Dr. Leonard Cobb, contributing founder of Medic One, dies

SEATTLE — Dr. Leonard Cobb, one of the founders of the Seattle Fire Medic One program, died on Tuesday.

Cobb is credited for helping establish the Seattle Medic One paramedic program at Harborview Medical Center in 1970, according to a statement issued from the Seattle Fire Department and Harborview Medical Center on behalf of his family.

The goal of the Seattle Medic One program is to provide emergency care comparable to what a patient would receive from a trained doctor at a hospital.

A year later, Cobb was among those who created bystander CPR training for nonmedical professionals.

“Both of these programs have earned worldwide acclaim and inspired fire and emergency medical service departments to follow in Seattle’s footsteps,” the statement said.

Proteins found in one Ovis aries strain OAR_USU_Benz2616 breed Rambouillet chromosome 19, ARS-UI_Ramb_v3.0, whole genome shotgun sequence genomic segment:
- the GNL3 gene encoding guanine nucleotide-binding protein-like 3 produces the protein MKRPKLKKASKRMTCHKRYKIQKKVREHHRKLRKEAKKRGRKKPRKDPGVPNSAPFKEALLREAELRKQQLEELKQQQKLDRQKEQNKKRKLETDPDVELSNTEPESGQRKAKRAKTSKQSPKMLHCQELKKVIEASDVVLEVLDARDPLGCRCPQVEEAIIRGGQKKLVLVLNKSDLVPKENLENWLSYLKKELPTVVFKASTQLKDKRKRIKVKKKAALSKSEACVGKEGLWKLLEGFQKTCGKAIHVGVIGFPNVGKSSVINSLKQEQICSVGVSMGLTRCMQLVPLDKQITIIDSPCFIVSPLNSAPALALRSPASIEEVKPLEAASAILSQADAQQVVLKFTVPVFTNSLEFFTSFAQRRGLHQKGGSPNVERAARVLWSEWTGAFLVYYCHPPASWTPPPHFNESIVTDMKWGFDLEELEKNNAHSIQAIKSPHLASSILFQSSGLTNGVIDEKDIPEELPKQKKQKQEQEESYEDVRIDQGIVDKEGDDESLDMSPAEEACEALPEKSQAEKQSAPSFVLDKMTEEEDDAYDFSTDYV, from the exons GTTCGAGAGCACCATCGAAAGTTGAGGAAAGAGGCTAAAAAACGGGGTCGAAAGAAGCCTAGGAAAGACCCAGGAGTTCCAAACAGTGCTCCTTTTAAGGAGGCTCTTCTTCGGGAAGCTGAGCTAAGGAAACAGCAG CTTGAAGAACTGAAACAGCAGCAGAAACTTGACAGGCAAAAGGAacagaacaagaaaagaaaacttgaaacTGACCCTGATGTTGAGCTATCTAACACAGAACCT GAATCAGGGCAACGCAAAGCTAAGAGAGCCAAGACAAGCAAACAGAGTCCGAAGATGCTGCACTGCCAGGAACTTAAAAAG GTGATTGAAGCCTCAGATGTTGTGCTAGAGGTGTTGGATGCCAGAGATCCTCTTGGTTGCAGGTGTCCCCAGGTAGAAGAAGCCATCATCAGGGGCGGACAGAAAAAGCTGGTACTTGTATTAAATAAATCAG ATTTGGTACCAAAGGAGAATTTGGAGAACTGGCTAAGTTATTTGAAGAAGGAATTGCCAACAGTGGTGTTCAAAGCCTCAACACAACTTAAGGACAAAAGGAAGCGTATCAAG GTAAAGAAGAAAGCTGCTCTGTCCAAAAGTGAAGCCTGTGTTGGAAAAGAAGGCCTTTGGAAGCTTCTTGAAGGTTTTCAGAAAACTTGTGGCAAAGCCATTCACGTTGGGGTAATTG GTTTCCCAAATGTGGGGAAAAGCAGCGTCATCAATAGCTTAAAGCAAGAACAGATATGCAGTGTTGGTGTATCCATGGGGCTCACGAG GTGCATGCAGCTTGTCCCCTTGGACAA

In the 1960s, Cobb was the Director of Cardiology at Harborview Medical Center. In 1969, with the help of then-Fire Chief Vickery, Cobb created a local program where specially trained firefighters were trained as paramedics and dispatched to give CPR, use a defibrillator, and give IV medicines to patients to stabilize them so they could be transported to the hospital.

In 1971, Cobb, Vickery, and Seattle Rotary #4 launched Seattle Medic Two to train members of the community in CPR.

So far, Seattle Fire’s Medic Two program has trained more than 1 million people do to CPR.

Read more about Cobb’s accomplishments, legacy and what local leaders are saying about his passing at this link.

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